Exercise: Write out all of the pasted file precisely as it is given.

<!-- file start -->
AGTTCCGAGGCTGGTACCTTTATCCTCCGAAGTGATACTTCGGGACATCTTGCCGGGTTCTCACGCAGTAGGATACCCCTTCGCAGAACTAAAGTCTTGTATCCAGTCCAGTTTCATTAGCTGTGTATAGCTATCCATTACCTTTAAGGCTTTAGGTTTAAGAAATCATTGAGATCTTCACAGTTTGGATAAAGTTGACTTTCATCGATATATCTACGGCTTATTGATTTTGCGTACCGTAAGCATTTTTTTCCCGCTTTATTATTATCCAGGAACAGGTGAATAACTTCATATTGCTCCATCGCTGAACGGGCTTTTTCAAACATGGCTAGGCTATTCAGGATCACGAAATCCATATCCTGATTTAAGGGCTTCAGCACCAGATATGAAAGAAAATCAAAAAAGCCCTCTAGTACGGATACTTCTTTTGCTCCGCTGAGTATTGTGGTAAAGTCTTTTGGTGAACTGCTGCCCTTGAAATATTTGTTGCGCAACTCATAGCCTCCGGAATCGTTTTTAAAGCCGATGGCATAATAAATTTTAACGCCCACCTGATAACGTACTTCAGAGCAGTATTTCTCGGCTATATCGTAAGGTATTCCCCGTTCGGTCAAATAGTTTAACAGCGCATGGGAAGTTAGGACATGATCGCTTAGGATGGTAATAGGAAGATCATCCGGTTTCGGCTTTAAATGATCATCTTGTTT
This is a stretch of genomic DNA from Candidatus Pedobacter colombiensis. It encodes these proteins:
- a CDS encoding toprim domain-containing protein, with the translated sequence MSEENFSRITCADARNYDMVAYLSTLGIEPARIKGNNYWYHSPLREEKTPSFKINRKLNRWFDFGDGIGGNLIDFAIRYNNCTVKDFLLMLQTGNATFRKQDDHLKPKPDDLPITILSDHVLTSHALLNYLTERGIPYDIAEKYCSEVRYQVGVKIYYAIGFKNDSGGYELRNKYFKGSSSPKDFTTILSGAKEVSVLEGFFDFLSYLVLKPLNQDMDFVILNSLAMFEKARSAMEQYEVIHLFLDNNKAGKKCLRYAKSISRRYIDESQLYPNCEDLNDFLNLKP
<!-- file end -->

AGTTCCGAGGCTGGTACCTTTATCCTCCGAAGTGATACTTCGGGACATCTTGCCGGGTTCTCACGCAGTAGGATACCCCTTCGCAGAACTAAAGTCTTGTATCCAGTCCAGTTTCATTAGCTGTGTATAGCTATCCATTACCTTTAAGGCTTTAGGTTTAAGAAATCATTGAGATCTTCACAGTTTGGATAAAGTTGACTTTCATCGATATATCTACGGCTTATTGATTTTGCGTACCGTAAGCATTTTTTTCCCGCTTTATTATTATCCAGGAACAGGTGAATAACTTCATATTGCTCCATCGCTGAACGGGCTTTTTCAAACATGGCTAGGCTATTCAGGATCACGAAATCCATATCCTGATTTAAGGGCTTCAGCACCAGATATGAAAGAAAATCAAAAAAGCCCTCTAGTACGGATACTTCTTTTGCTCCGCTGAGTATTGTGGTAAAGTCTTTTGGTGAACTGCTGCCCTTGAAATATTTGTTGCGCAACTCATAGCCTCCGGAATCGTTTTTAAAGCCGATGGCATAATAAATTTTAACGCCCACCTGATAACGTACTTCAGAGCAGTATTTCTCGGCTATATCGTAAGGTATTCCCCGTTCGGTCAAATAGTTTAACAGCGCATGGGAAGTTAGGACATGATCGCTTAGGATGGTAATAGGAAGATCATCCGGTTTCGGCTTTAAATGATCATCTTGTTT
This is a stretch of genomic DNA from Candidatus Pedobacter colombiensis. It encodes these proteins:
- a CDS encoding toprim domain-containing protein, with the translated sequence MSEENFSRITCADARNYDMVAYLSTLGIEPARIKGNNYWYHSPLREEKTPSFKINRKLNRWFDFGDGIGGNLIDFAIRYNNCTVKDFLLMLQTGNATFRKQDDHLKPKPDDLPITILSDHVLTSHALLNYLTERGIPYDIAEKYCSEVRYQVGVKIYYAIGFKNDSGGYELRNKYFKGSSSPKDFTTILSGAKEVSVLEGFFDFLSYLVLKPLNQDMDFVILNSLAMFEKARSAMEQYEVIHLFLDNNKAGKKCLRYAKSISRRYIDESQLYPNCEDLNDFLNLKP